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Farm Management

Farm Management

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Farm Management

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  1. Farm Management Chapter 11 Partial Budgeting

  2. The Use of Partial Budgeting in Enterprise and Farm Planning Partial budgeting • Assess the effect of changes on the overall profitability • Effect in choosing between technology and enterprise. • looks at only gross income and expense items that are affected by the proposed change. • It looks at the economic and non-economic pros and cons of a proposed change. • Decisions on a small farm involve only some of the farm enterprises. • The decisions taken often affect the income and costs of the farm enterprises.

  3. When is it useful? • Farmers can employ the resources available in more than a single way in response to changes in product prices, market demand and the cropping pattern. • Partial budgets are useful to evaluate changes such as: " expanding an enterprise, " selecting alternative enterprises, " selecting different production practices, " deciding whether to purchase equipment or hire " making a capital improvement " buying new equipment to replace hand labor or maintaining an older equipment

  4. Partial budgeting is based on the principle that a small change in the organization of a farm will have one or more of the following effects: • Eliminate or reduce some costs. • Eliminate or reduce some gross incomes. • Cause additional costs to be incurred. • Cause additional gross incomes to be received

  5. Uses of a Partial Budget • Often the best way to analyze a change • in operations involving several different • enterprises. • Provides a formal and consistent method for • calculating the expected change in profit • from a proposed change in the farm business. • It is a form of marginal analysis.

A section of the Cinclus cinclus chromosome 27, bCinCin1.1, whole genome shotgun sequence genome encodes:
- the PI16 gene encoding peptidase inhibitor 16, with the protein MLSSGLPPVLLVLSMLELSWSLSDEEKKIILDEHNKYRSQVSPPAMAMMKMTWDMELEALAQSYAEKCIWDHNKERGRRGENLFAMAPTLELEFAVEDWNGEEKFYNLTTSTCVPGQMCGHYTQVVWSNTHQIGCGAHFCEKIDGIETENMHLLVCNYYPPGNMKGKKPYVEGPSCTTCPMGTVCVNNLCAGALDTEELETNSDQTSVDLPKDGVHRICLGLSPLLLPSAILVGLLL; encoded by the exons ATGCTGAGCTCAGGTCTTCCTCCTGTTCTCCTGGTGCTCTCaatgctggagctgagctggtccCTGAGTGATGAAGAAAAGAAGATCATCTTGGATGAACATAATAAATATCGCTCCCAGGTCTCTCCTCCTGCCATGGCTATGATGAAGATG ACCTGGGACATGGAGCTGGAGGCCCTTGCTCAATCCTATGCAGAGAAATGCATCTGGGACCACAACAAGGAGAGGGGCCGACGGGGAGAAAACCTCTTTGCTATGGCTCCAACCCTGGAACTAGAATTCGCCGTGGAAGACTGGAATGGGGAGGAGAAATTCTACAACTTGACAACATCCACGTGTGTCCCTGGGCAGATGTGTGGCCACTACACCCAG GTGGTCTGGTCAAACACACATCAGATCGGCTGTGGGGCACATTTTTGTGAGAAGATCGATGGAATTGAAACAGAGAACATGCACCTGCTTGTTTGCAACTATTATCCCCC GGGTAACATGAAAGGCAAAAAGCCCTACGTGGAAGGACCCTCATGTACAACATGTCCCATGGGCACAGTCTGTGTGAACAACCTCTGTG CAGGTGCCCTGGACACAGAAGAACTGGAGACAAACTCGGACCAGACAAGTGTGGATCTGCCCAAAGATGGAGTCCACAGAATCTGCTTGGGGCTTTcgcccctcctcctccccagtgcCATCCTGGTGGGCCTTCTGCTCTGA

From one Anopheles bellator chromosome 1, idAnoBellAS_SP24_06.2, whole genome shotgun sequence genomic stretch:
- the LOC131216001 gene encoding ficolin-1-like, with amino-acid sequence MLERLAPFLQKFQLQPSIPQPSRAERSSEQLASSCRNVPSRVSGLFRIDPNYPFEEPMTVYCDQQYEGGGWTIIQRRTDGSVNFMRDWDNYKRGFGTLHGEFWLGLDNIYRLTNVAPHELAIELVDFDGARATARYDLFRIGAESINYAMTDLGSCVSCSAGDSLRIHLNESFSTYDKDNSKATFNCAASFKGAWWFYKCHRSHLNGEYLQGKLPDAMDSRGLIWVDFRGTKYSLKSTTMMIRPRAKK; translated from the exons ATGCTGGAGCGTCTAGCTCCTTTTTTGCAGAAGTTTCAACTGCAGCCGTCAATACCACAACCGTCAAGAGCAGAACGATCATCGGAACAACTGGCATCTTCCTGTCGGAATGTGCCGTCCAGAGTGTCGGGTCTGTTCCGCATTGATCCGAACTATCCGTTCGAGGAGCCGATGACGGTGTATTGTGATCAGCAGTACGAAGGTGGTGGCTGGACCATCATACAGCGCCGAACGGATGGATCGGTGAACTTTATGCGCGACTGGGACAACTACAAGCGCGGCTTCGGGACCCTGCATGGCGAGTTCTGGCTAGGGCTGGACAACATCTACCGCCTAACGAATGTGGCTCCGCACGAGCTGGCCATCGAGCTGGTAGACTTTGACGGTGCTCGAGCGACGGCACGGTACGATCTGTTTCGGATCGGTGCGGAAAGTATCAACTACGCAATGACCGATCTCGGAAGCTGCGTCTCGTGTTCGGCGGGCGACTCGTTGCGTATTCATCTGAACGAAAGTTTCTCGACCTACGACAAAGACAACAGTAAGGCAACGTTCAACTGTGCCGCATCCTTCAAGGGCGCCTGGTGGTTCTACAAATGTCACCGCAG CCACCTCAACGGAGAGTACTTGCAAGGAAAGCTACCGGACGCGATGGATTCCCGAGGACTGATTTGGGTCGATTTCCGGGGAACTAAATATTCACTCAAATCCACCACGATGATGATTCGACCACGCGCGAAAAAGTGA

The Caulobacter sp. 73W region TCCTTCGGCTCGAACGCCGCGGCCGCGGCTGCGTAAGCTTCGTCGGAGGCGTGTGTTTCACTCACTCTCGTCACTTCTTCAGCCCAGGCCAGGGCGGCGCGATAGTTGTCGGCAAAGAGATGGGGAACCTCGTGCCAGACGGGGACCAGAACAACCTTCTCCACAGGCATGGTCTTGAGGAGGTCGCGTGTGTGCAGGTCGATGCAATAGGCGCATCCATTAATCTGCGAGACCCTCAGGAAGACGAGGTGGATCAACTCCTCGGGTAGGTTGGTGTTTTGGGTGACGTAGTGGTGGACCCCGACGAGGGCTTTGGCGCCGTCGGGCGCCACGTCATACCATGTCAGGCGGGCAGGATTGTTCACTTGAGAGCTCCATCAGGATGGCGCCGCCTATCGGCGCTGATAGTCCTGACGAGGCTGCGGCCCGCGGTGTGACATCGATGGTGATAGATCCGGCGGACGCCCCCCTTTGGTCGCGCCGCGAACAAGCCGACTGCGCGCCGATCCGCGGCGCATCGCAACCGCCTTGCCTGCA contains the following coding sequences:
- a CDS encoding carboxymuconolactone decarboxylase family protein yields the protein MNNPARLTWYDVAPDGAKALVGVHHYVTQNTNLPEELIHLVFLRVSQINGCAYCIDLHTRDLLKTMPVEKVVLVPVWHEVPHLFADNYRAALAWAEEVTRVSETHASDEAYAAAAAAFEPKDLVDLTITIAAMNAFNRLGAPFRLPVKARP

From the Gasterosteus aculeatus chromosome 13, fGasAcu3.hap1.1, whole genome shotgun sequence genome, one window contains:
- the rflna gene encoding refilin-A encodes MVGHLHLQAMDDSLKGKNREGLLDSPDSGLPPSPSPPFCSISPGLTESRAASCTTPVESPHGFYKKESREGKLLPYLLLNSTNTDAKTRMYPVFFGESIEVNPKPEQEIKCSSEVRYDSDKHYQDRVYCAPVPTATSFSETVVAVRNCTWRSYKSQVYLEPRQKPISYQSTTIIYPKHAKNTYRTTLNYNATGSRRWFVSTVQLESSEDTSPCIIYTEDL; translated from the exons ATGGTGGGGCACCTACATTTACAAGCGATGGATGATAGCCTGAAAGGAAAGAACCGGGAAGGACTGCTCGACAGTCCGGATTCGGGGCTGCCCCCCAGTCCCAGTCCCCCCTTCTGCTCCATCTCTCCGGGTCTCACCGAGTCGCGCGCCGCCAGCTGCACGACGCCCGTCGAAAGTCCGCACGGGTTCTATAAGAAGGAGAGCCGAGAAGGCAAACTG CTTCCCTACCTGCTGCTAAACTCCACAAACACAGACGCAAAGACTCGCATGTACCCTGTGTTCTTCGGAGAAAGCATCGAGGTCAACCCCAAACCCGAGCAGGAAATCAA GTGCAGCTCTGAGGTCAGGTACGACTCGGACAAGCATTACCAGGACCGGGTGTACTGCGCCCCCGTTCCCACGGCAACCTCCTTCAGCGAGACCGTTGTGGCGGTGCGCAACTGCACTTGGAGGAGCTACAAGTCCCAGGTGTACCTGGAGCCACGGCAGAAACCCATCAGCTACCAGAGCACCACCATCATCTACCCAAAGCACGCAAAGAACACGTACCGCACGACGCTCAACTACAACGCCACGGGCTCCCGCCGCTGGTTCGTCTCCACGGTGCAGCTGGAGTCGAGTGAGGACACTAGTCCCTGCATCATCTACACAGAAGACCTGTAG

6. Steps in Preparing a Partial Budget • Example: A farmer is considering irrigating his 0.5 acre ginger enterprise. The present situation “without irrigation” is as follows. How should the farmer proceed?

  7. Steps in Preparing a Partial Budget • Step 1 - State the Proposed Change Introduction of irrigation to 0.5 acres of ginger • Step 2 - List the Added Annual Returns # Additional gross income. In this case, the irrigation will increase production by 300 kg of ginger or $1,350 (300 kg @ $4.50) annually. • Step 3 - List the Reduced Annual Costs # No reduction in annual costs. • Step 4 - List Added Annual Costs The additional annual costs is the extra labor for preparing water channels, water application and for extra harvest, extra cost for transportation and marketing.

  8. Step 5 - List the Reduced Annual Gross Incomes # No reduction in annual gross incomes • Step 6 - Estimate Changes in Annual Farm Income # In this example, the farm income would increase by $1,035 due to the introduction of irrigation • Step 7 – Non-economic Considerations # non-economic factors: any social aspects of having more/less family members working on the farm, increased flexibility in the production cycle, etc.

  9. Figure 11-1Partial budgeting and marginal analysis

  10. Partial Budgeting Procedure • What new or additional costs will be incurred? • What current costs will be reduced or eliminated? • What new or additional revenue will be received? • What current revenue will be lost or reduced?

  11. The Partial Budget Format • Additional Costs: costs that do not exist at current time but will be incurred if the change is made • Reduced Revenue: revenue that is currently received but which will be lost or reduced if the change is made • Additional Revenue: revenue to be received only if the alternative is adopted • Reduced Costs: costs that are now incurred which would be eliminated if the change is made